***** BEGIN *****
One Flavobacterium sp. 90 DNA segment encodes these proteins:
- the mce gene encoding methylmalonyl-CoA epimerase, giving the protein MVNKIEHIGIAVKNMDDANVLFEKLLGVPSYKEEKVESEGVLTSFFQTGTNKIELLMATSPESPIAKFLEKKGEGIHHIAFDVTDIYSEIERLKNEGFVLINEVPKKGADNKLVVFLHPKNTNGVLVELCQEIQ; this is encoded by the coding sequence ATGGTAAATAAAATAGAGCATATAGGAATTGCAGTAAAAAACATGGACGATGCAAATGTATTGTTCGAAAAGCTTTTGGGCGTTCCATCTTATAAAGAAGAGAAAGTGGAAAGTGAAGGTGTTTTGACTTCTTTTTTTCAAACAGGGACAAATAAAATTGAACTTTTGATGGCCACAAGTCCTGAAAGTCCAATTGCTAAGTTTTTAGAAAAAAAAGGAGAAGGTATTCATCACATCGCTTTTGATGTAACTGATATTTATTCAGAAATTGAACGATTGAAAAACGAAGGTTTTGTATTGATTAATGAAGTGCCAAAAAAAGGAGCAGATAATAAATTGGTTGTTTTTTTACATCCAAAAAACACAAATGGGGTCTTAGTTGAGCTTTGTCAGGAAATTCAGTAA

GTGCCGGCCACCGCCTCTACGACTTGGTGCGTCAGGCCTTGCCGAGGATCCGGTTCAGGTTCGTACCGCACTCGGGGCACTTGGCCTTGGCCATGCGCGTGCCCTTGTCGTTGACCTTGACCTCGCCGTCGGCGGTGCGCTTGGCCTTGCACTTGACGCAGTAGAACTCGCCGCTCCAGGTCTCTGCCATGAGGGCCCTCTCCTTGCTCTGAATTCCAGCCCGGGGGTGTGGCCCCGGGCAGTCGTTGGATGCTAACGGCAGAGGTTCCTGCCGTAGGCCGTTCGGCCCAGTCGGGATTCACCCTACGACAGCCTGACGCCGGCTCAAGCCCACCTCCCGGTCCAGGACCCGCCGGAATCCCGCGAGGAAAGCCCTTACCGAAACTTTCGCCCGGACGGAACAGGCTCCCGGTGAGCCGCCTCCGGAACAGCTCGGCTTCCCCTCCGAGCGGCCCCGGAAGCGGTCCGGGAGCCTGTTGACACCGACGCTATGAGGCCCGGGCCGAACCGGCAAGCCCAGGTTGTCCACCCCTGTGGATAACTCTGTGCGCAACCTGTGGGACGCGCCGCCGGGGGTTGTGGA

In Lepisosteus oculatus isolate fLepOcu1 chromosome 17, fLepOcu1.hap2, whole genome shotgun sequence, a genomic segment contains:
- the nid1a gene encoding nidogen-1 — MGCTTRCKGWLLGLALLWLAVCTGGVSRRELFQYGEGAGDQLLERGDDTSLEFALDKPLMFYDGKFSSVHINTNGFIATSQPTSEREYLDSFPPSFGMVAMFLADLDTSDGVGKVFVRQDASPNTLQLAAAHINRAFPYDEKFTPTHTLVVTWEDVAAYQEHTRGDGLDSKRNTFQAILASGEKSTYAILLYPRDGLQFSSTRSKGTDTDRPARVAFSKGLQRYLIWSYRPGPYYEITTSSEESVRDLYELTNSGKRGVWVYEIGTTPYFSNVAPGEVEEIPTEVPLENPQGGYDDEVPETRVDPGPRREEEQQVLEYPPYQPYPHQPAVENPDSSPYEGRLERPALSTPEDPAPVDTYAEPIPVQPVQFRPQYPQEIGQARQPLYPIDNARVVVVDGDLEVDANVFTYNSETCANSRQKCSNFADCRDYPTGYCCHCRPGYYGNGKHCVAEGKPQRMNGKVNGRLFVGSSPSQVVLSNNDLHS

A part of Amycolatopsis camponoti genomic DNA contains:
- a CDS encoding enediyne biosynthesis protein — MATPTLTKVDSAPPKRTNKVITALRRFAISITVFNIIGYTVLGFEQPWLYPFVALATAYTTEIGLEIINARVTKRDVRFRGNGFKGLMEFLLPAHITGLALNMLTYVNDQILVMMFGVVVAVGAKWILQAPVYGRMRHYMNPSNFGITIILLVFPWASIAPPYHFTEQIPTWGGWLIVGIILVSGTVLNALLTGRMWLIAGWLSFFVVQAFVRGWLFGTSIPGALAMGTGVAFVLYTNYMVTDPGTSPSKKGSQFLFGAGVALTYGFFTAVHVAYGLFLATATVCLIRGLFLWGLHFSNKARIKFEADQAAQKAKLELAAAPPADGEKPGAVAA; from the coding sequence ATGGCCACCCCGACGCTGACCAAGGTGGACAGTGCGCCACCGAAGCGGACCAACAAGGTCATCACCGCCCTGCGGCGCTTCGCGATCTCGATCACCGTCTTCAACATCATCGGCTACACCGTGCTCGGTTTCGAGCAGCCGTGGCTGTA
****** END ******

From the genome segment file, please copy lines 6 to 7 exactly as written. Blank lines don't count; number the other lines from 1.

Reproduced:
A part of Amycolatopsis camponoti genomic DNA contains:
- a CDS encoding enediyne biosynthesis protein — MATPTLTKVDSAPPKRTNKVITALRRFAISITVFNIIGYTVLGFEQPWLYPFVALATAYTTEIGLEIINARVTKRDVRFRGNGFKGLMEFLLPAHITGLALNMLTYVNDQILVMMFGVVVAVGAKWILQAPVYGRMRHYMNPSNFGITIILLVFPWASIAPPYHFTEQIPTWGGWLIVGIILVSGTVLNALLTGRMWLIAGWLSFFVVQAFVRGWLFGTSIPGALAMGTGVAFVLYTNYMVTDPGTSPSKKGSQFLFGAGVALTYGFFTAVHVAYGLFLATATVCLIRGLFLWGLHFSNKARIKFEADQAAQKAKLELAAAPPADGEKPGAVAA; from the coding sequence ATGGCCACCCCGACGCTGACCAAGGTGGACAGTGCGCCACCGAAGCGGACCAACAAGGTCATCACCGCCCTGCGGCGCTTCGCGATCTCGATCACCGTCTTCAACATCATCGGCTACACCGTGCTCGGTTTCGAGCAGCCGTGGCTGTA